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Given around hundred fasta files with DNA sequences with good coverage, how could I create a Phylogenetic Tree from it? Ideally in python or R. I found Phylo from Biopython only handles already calculated trees.

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    $\begingroup$ Would you be open to using a program designed to do this or do you need to roll your own in a programming language? $\endgroup$ – terdon Feb 13 '19 at 17:35
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I would not look for a package for this, but instead build a small pipeline calling external tools with something like the following workflow:

  • Cluster the ~100 sequences with CD-HIT-EST/PSI-CD-HIT or many other options
  • Take all the sequences that form one individual cluster and build a multiple sequence alignment (MSA) with MAFFT/ClustalOmega or similar
  • Take the MSA and build a phylogenetic tree with a Maximum-Likelihood approach like iqtree or similar
  • Visualize the tree file with Jalview or similar

Of course this is rather general and depending on exactly what you're doing you may want a different workflow and/or different tools. You should also explore the parameter space, do not assume the defaults are necessarily good choices

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  • $\begingroup$ Yes, I agree with this and thats what I do. R is has its uses however in phylogeny $\endgroup$ – Michael Feb 13 '19 at 22:03
  • $\begingroup$ Jalview can also make the tree for you. Just load the alignment into jalview and tell it to build a tree from it. $\endgroup$ – terdon Feb 13 '19 at 22:57
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    $\begingroup$ @terdon not recommended though, I think jalview only implements NJ $\endgroup$ – Chris_Rands Feb 14 '19 at 7:43
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    $\begingroup$ Oh sure, I am not saying it's the best tool. I just know that ~10 years ago when I last used it, it was perfectly capable of producing a decent tree. But then I was using about a dozen sequences, all of which were homologous. So not a very hard tree to build. $\endgroup$ – terdon Feb 14 '19 at 9:12
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    $\begingroup$ I agree with the first two steps. For the tree building I might consider RAxML. I might then load the finished tree into R with the ape/phangorn package for manipulation/visualisation. For stand-along visualisation figtree is great. $\endgroup$ – Jonathan Moore Feb 16 '19 at 20:53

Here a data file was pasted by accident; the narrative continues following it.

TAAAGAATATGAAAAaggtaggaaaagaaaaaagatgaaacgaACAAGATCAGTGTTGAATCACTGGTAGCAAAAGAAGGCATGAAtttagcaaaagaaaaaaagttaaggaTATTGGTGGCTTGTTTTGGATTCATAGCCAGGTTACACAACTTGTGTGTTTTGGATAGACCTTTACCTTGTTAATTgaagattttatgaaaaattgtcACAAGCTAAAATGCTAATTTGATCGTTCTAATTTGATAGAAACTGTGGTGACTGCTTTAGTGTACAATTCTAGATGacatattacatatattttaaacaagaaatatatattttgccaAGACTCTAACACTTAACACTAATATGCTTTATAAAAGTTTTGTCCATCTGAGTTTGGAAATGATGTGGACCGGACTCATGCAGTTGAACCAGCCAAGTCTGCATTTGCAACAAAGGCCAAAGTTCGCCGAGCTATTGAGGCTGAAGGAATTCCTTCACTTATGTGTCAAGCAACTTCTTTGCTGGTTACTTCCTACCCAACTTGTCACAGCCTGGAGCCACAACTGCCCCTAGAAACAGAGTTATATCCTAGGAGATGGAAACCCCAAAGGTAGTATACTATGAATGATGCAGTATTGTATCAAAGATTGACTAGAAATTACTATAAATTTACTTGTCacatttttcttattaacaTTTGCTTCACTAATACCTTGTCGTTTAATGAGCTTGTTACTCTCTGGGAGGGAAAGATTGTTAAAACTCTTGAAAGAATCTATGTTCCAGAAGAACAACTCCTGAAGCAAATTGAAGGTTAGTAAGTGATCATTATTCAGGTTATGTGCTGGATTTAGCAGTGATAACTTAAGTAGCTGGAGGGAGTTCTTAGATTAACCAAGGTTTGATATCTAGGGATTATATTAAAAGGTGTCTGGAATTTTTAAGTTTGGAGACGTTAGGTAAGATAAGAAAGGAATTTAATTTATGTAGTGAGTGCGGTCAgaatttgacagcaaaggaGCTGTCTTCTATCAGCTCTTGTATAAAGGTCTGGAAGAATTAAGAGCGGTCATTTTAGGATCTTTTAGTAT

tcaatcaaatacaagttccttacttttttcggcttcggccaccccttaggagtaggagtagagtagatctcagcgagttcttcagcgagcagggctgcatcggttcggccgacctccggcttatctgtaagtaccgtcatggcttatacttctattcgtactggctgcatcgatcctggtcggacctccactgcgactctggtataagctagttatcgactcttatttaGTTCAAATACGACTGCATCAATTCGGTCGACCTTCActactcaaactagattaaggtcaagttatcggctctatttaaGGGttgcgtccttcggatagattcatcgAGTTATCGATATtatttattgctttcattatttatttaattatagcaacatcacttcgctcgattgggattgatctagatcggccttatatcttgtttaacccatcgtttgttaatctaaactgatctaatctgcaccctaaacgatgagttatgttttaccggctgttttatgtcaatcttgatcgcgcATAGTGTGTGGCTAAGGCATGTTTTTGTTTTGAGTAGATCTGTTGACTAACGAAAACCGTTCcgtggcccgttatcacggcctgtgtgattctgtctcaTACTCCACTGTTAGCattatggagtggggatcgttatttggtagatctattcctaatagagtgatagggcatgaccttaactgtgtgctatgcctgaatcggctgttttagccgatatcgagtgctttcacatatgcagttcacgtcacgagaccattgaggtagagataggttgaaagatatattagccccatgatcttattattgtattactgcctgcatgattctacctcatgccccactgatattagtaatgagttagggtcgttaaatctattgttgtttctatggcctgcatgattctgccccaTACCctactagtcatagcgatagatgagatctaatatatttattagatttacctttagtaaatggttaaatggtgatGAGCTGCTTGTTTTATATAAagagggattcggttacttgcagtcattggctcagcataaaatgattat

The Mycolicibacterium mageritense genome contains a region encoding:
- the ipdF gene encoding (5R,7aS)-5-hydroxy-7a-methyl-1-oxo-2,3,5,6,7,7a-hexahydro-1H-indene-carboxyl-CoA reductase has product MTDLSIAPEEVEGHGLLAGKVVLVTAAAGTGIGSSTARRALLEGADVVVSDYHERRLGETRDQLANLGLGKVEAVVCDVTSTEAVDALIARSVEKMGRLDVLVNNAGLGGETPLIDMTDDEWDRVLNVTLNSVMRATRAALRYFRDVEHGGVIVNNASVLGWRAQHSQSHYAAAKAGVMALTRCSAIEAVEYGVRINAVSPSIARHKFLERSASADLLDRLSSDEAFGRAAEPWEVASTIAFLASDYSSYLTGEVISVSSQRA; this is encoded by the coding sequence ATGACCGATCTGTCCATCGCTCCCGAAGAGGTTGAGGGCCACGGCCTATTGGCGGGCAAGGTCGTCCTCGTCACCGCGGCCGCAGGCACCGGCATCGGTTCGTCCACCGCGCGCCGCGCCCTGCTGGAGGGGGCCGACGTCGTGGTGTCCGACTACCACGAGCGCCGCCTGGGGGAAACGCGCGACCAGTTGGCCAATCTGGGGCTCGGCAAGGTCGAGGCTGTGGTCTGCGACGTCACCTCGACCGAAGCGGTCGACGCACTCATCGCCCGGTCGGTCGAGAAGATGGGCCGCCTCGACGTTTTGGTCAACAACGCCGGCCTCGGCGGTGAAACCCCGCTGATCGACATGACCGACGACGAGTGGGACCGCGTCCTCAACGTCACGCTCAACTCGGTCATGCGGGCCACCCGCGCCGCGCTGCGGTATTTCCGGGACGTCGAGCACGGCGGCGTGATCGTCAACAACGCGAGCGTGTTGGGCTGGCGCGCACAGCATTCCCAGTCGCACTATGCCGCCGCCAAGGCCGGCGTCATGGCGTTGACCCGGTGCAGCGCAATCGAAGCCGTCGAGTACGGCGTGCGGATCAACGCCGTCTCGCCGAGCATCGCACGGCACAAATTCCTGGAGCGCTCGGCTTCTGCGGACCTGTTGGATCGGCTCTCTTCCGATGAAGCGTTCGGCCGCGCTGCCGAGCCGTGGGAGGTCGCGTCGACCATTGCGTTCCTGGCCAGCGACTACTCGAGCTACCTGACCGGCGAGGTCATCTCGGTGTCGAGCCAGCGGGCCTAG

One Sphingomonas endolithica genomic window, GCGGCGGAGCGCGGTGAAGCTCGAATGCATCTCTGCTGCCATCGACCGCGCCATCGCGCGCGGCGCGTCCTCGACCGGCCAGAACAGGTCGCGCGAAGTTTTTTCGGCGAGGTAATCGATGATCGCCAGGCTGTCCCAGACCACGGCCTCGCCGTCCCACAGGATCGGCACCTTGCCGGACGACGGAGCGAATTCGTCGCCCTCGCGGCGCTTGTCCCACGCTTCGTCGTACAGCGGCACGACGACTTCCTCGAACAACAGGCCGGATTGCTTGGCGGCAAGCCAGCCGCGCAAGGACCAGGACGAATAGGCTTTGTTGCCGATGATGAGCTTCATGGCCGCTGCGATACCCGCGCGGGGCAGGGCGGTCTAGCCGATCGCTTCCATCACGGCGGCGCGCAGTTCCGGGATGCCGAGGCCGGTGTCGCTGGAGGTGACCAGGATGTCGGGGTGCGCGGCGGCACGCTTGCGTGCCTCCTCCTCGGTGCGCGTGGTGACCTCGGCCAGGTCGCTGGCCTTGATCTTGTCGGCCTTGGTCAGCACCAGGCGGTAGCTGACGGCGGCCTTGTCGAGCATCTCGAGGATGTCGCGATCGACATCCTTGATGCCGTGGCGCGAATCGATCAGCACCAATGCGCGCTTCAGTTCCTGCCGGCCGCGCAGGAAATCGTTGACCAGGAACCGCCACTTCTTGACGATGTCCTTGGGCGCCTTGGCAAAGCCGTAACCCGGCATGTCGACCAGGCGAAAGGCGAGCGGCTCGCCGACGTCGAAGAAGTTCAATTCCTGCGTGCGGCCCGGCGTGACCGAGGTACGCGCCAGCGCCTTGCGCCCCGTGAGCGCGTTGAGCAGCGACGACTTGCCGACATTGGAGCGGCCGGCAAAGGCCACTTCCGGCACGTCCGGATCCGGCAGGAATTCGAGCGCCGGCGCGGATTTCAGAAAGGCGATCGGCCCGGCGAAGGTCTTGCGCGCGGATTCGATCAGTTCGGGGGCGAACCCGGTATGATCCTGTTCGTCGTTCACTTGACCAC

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I agree with Chris Rands that a reasonable approach would be to call external tools.

However, if you really want to do the phylogeny from within Python, you could use the P4 package, which is a bit complicated to handle but gives you lots of options in the way to build MCMC-based bayesian phylogenies:

https://github.com/pgfoster/p4-phylogenetics

You would still need something else to align the sequences before.

To visualize the tree using python, you could use the ete toolkit, which is likely more powerful than what you can find in Biopython: http://etetoolkit.org/

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The obvious single answer is R "ape". This will give you access to PhylML for tree building and Clustal/Muscle for alignment building. The paths to the binarys are important. There are several distance methods in there such as NJ and BIONJ. Its distance approaches however don't look mainstream, but I could be wrong.

There are functions within ape which are cool, the tree sorting is very cool and I need to read through this with much greater care. Personally I wouldn't perform a core phylogenetic analysis within R, because the standalones are sufficient and the analysis is intensive.

https://cran.r-project.org/web/packages/ape/ape.pdf

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